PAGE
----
Nissan is chasing losses that allegedly came “as a result of years of misconduct and fraudulent activity” on Ghosn's behalf.
Carlos Ghosn remains in Lebanon after fleeing Japanese house arrest amid fears of “conspiracy” and a “rigged justice system”.
He remains adamant he's being made a scapegoat by Nissan for its own poor management, and has expressed fears he won't be offered a fair trial in Japan.
In a statement, Mr Ghosn questioned the continuity and legitimacy of the claims Nissan makes in the lawsuit.
“This complaint is made public on the eve of [Nissan’s] financial results,” Mr Ghosn said.
“After months of announcing damages of 35 billion yen ($474 million), Nissan is now claiming 10 billion yen ($135 million).”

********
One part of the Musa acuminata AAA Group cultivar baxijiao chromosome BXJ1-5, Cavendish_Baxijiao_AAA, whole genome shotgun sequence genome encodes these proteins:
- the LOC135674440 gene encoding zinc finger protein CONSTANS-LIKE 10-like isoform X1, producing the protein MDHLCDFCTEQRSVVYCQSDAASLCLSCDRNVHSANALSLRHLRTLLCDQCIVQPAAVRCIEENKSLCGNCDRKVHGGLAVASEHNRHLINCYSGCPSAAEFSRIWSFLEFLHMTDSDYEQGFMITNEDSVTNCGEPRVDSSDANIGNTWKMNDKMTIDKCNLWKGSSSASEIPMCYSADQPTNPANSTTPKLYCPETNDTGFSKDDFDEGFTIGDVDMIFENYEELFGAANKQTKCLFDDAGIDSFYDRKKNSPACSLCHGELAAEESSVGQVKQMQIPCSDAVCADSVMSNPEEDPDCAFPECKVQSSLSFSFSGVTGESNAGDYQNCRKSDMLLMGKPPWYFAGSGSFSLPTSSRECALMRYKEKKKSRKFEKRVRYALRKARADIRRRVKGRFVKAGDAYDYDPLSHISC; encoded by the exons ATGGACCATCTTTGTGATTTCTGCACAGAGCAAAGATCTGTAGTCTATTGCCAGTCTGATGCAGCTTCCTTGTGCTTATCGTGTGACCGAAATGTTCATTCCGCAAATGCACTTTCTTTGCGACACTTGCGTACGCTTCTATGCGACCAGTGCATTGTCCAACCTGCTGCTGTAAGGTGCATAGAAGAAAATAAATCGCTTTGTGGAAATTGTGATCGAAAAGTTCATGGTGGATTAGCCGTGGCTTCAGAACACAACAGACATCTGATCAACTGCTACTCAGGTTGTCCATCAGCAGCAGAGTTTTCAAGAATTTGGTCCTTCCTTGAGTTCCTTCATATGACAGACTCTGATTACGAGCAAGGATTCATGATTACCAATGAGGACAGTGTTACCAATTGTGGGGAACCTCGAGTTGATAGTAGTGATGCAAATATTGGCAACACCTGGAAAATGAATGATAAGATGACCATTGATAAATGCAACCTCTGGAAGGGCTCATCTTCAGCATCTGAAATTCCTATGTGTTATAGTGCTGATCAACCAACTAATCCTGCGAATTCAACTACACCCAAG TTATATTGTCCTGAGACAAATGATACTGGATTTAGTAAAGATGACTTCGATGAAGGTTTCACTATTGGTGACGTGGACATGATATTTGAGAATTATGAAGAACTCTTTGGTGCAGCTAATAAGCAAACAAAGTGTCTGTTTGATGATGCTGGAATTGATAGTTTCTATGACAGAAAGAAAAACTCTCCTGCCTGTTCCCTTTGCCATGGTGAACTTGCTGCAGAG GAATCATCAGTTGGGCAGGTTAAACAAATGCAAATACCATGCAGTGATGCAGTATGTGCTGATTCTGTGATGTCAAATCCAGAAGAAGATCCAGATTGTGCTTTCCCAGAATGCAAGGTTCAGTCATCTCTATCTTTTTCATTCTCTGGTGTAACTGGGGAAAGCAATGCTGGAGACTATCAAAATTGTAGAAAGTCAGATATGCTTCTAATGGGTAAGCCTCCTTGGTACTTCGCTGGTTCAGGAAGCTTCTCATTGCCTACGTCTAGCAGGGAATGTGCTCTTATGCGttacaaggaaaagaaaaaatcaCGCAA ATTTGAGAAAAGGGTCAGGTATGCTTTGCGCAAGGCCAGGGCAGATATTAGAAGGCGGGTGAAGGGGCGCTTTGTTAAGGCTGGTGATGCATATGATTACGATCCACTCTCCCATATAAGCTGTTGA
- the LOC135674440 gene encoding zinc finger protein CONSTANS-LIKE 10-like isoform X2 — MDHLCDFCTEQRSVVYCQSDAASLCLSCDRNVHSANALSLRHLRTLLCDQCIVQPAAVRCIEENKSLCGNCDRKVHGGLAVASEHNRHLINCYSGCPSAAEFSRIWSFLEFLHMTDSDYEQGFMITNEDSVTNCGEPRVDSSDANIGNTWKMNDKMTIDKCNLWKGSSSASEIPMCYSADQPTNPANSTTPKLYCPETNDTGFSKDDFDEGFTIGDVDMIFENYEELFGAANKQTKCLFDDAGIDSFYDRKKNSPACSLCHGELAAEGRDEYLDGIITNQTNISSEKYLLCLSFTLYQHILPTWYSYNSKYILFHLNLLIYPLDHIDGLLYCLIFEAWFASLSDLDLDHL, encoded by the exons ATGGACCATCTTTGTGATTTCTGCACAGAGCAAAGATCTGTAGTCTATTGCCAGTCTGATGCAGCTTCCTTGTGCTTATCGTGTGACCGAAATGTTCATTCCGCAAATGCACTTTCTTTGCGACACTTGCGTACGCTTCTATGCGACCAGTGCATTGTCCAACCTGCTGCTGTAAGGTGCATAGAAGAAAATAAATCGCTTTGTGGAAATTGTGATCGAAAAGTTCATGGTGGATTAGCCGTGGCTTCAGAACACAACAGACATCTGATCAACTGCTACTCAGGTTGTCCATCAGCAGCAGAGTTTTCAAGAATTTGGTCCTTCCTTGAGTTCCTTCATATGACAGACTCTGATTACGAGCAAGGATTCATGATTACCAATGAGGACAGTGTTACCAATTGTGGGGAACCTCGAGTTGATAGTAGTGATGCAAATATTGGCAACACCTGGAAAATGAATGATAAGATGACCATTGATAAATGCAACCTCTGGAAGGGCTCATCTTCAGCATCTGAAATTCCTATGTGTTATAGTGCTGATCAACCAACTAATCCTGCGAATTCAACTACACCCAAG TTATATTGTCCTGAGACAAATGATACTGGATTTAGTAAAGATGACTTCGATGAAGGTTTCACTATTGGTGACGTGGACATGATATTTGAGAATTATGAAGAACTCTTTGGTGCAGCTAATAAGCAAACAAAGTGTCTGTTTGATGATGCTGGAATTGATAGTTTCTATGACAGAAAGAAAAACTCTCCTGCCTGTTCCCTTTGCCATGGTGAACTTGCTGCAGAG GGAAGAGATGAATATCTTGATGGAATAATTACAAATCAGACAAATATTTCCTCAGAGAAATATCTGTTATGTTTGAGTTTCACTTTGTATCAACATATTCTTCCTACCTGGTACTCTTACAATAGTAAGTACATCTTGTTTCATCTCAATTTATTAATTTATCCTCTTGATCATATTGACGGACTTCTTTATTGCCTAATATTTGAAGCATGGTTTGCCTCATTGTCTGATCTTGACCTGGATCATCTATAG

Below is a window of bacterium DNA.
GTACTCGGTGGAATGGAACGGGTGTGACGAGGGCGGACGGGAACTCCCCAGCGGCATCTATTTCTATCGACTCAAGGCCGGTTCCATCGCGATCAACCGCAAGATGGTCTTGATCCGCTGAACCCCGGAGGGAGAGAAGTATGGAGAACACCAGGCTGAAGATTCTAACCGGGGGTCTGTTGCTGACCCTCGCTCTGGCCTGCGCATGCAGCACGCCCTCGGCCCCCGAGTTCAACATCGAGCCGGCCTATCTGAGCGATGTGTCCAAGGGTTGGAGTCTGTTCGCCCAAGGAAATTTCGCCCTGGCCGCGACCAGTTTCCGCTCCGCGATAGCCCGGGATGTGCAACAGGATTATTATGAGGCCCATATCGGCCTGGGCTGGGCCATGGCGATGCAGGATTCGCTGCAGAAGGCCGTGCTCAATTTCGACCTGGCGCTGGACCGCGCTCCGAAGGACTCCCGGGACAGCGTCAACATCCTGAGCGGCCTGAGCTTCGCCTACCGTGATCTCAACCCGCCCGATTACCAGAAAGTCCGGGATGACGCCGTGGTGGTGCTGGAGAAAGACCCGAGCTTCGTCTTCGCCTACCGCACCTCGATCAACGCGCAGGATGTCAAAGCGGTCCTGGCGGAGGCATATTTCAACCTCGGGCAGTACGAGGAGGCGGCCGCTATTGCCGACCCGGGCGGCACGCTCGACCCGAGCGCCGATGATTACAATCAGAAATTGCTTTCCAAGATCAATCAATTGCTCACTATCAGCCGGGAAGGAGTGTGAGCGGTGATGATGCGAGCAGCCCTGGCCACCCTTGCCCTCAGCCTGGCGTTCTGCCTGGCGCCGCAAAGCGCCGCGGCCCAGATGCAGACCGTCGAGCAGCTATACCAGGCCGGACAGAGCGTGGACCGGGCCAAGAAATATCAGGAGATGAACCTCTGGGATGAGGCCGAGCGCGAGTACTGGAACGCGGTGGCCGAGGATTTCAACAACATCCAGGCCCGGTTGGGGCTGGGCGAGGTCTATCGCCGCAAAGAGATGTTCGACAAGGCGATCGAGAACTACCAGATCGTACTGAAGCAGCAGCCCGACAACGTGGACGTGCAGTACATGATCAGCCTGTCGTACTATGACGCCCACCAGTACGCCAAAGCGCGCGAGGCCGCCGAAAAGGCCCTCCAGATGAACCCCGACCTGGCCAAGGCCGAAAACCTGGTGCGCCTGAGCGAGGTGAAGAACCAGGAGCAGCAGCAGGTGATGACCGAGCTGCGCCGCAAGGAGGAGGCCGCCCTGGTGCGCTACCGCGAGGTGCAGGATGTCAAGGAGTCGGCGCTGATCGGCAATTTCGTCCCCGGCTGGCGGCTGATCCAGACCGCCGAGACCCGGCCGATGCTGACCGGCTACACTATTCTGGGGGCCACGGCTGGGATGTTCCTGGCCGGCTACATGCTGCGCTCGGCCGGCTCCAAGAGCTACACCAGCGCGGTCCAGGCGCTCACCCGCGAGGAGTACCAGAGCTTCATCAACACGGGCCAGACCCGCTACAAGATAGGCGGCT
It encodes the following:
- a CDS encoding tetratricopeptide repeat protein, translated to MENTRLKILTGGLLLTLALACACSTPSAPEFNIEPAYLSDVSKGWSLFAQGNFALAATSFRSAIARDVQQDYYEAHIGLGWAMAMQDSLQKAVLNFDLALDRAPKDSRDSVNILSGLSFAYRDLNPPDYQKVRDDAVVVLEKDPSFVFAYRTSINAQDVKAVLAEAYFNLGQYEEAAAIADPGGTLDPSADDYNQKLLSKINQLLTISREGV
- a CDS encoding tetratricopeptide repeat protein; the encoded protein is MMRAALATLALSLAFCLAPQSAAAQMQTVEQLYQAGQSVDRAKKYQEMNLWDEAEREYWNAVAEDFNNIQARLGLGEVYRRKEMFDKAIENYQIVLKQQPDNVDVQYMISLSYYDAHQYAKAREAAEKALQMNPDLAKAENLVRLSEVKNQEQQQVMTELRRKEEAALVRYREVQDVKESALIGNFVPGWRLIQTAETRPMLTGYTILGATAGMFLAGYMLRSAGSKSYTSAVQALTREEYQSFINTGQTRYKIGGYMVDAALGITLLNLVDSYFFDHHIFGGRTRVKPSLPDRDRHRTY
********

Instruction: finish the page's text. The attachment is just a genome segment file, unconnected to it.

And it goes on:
The charges, filed at the Yokohama District Court in Kanagawa, mark the next development in the rift between Ghosn and Nissan as the brand continues trying to recover its image and the trust of its shareholders after underperforming in 2019.
Above: New Nissan CEO, Uchida-san in his first media address.
Nissan claims in a recent statement “legal actions form part of Nissan’s policy of holding Ghosn accountable for the harm and financial losses incurred by the company as a result of his misconduct".
After posting a bail of more than AU$12 million, Ghosn was re-arrested in April 2019 and posted AU$6.5 million bail.
It is believed Mr Ghosn escaped Japan in December 2019 by hiding in an ‘instrument box’ and being shipped out of the country.